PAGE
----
Eighth Grade, Mechanical Engineering Science Projects (19 results)

If you're interested in object motion and enjoy building things or taking mechanical things apart to see how they work, then it sounds like you'd be interested in mechanical engineering.

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Science Fair Project Idea
The funny thing about friction is that you couldn't get anywhere without it, yet it still acts to slow you down as you're getting there. Here is an easy project to measure the effects of friction. Read more
Science Fair Project Idea
Many materials expand when heated and contract when cooled. What do you think will happen to the elasticity (stretchiness) of a rubber band when it is heated or cooled to various temperatures? Read more
Science Fair Project Idea
Put your engineering skills to the test to see if you can build a machine—powered by nothing but gravity—that will automatically sort out two different sizes of plastic spheres. That might seem like a strange task, but have you ever used a coin sorter to separate pennies, nickels, dimes, and quarters? How about using a sifter in the kitchen to separate fine grains of flour or sugar from bigger lumps? Machines that can automatically sort objects or particles of different sizes are… Read more
Science Fair Project Idea
Can you lift a car? No? You say you are not strong enough? True, our bodies are not built to lift heavy loads like cars. Fortunately, our brains are smart enough to harness the power of fluids, like water and oil, to create hydraulic lifts. By pushing a button on a hydraulic lift, a mechanic can easily raise a car with one finger. Lifts can also be used to raise lots of other heavy loads - even such massive things as steel girders to construct a skyscraper! In this mechanical engineering… Read more
Science Fair Project Idea
If you ride a bike, you probably know that you have to occasionally pump up the tires to keep them fully inflated. Over a long period of time, the tires slowly leak air, so their pressure will decrease. Have you ever noticed that it is actually harder to ride a bike when the tire pressure is too low? This is because the tires are a big factor in the rolling resistance of the bike. In this sports science project, you will measure how tire pressure affects the force required to move a bike. How… Read more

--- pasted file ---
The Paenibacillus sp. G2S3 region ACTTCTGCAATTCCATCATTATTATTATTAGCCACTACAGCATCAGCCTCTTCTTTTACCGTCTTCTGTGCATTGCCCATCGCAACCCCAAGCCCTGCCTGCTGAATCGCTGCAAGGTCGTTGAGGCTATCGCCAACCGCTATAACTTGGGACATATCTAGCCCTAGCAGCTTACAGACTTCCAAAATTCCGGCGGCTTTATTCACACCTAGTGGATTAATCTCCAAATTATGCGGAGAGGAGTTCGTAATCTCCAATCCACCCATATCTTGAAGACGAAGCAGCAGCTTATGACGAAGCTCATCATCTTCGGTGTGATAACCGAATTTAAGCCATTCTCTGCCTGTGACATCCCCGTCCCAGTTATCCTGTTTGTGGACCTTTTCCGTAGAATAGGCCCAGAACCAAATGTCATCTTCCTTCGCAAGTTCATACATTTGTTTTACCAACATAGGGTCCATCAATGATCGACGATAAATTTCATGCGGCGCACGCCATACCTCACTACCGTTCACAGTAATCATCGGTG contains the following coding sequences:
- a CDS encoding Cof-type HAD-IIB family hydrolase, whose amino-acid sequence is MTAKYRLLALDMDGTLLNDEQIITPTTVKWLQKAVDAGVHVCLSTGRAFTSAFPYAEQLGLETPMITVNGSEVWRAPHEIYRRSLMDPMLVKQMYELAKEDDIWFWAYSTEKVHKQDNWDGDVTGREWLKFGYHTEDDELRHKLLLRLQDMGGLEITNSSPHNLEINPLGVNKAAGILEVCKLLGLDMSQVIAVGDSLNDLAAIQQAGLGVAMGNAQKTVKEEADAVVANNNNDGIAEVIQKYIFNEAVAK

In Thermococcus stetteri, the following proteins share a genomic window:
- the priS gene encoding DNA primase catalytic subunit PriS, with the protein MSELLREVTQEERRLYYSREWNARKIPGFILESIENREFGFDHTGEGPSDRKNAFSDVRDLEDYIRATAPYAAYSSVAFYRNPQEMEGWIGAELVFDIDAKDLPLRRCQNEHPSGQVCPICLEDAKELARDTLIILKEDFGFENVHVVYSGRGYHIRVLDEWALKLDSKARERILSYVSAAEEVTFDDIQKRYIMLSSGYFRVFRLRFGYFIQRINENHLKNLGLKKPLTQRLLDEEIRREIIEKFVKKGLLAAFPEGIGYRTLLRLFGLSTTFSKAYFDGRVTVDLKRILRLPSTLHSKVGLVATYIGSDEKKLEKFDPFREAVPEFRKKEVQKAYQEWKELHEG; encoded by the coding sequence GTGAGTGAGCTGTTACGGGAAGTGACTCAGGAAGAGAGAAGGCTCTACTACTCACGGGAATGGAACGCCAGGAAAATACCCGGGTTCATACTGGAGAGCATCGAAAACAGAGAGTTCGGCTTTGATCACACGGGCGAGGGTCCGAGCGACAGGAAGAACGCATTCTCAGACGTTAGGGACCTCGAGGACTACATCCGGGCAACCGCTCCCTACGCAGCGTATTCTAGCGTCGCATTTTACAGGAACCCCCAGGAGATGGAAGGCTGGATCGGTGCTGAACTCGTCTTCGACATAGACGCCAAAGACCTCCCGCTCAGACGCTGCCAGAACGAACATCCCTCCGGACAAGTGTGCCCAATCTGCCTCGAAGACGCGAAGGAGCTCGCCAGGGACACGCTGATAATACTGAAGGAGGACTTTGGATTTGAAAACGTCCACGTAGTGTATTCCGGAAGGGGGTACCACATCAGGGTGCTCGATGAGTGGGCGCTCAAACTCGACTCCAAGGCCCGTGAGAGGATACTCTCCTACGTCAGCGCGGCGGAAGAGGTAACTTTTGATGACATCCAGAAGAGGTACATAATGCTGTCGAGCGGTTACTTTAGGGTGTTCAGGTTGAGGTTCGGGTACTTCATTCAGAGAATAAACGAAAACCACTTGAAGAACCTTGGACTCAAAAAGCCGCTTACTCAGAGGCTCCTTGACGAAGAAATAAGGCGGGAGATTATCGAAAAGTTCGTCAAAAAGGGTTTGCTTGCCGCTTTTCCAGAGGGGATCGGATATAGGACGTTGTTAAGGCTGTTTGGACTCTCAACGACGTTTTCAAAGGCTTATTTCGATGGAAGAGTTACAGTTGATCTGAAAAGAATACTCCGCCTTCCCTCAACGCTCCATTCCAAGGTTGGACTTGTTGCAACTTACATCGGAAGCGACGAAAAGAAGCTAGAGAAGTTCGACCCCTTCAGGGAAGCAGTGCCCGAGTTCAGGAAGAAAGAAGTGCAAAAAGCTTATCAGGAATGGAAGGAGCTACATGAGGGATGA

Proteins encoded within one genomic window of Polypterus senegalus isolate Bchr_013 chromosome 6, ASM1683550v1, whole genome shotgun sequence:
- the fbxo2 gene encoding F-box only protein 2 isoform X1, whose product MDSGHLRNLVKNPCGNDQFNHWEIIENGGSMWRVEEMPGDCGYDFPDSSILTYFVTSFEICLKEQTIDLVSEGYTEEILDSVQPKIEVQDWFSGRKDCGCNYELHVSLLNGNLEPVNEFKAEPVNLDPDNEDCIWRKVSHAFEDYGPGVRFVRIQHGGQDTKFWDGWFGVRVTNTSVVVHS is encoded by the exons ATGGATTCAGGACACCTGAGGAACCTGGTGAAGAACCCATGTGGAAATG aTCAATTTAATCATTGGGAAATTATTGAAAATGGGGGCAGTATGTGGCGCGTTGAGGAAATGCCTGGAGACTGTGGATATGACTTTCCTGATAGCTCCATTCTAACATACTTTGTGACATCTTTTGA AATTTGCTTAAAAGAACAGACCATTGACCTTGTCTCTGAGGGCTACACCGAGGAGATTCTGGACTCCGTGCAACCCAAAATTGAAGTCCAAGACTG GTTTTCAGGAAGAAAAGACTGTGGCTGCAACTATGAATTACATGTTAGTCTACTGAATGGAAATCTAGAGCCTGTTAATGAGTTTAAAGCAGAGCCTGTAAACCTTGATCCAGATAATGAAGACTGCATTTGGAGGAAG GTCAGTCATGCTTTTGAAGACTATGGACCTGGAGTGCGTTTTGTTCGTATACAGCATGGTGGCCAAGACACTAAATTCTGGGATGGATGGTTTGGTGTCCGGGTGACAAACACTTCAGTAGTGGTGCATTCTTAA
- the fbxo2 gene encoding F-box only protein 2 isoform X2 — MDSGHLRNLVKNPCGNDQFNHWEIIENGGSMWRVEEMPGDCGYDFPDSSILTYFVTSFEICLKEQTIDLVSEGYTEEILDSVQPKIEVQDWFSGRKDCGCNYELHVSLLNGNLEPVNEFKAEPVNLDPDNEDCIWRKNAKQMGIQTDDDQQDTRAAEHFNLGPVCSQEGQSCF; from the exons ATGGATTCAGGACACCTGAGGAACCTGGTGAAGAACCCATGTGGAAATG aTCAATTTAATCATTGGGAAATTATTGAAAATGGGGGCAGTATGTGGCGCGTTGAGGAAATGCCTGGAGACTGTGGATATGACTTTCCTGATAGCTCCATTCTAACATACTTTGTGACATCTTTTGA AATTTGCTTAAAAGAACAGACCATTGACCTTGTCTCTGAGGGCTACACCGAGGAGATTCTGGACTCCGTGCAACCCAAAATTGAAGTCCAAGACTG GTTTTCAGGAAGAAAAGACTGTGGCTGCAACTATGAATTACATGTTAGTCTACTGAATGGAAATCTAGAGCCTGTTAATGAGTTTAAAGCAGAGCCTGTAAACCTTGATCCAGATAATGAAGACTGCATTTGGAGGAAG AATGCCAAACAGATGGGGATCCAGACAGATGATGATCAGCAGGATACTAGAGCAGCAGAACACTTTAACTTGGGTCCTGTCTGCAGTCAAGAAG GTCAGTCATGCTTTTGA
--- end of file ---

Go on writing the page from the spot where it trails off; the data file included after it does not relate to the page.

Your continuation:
Science Fair Project Idea
Hooke's law says that the opposing force of a spring is directly proportional to the amount by which the spring is stretched. How accurately Hooke's law describe the behavior of real springs? Can springs be used to make accurate scales for weighing objects? Spring into action and find out for yourself with this project. Read more
Science Fair Project Idea
A ship is a busy place. When out to sea, naval, research, and fishing vessels pull or push heavy loads, like research equipment and crab pots, into and out of the water. But equipment and pots can weigh hundreds of pounds. So how does a ship's crew lift loads efficiently and accurately? With a hydraulic knuckle crane, of course. But what is hydraulics and why does hydraulics make certain tasks easier? Hydraulics is the study of liquids and their mechanical properties: how they move, resist… Read more
Science Fair Project Idea
An overnight trip to the beach or a quick two-day vacation can be lots of fun. What do you do to prepare? Pack your clothes, get sunscreen lotion, and borrow a book from the library. But wait! Who is going to feed your dog or cat? It would be irresponsible to let them go hungry. And you can't just leave food out, because it can get stale and start to grow bacteria, which can cause your pet to get sick. Also, it is not a good idea to leave bowls of food out because a pet might overeat, which is… Read more
Science Fair Project Idea
Before the Industrial Age, people relied on muscle power for moving and lifting heavy objects. Here's a project that shows you how you can use your head to make heavy lifting easier on your muscles–and your back! Read more
Science Fair Project Idea
Have you ever set up a line of dominoes and watched them fall? If you wanted to make your line of dominoes fall faster, do you think you should set the dominoes up with more or less space between them? Set your dominoes up in a straight line, using a ruler to keep the spacing between them constant. Try different spacings at 0.5cm increments. Conduct multiple trials at each spacing, and time how long it takes for a fixed total length of dominoes to fall (e.g., a 1.5 or 3.0 meter length of… Read more
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Free science fair projects.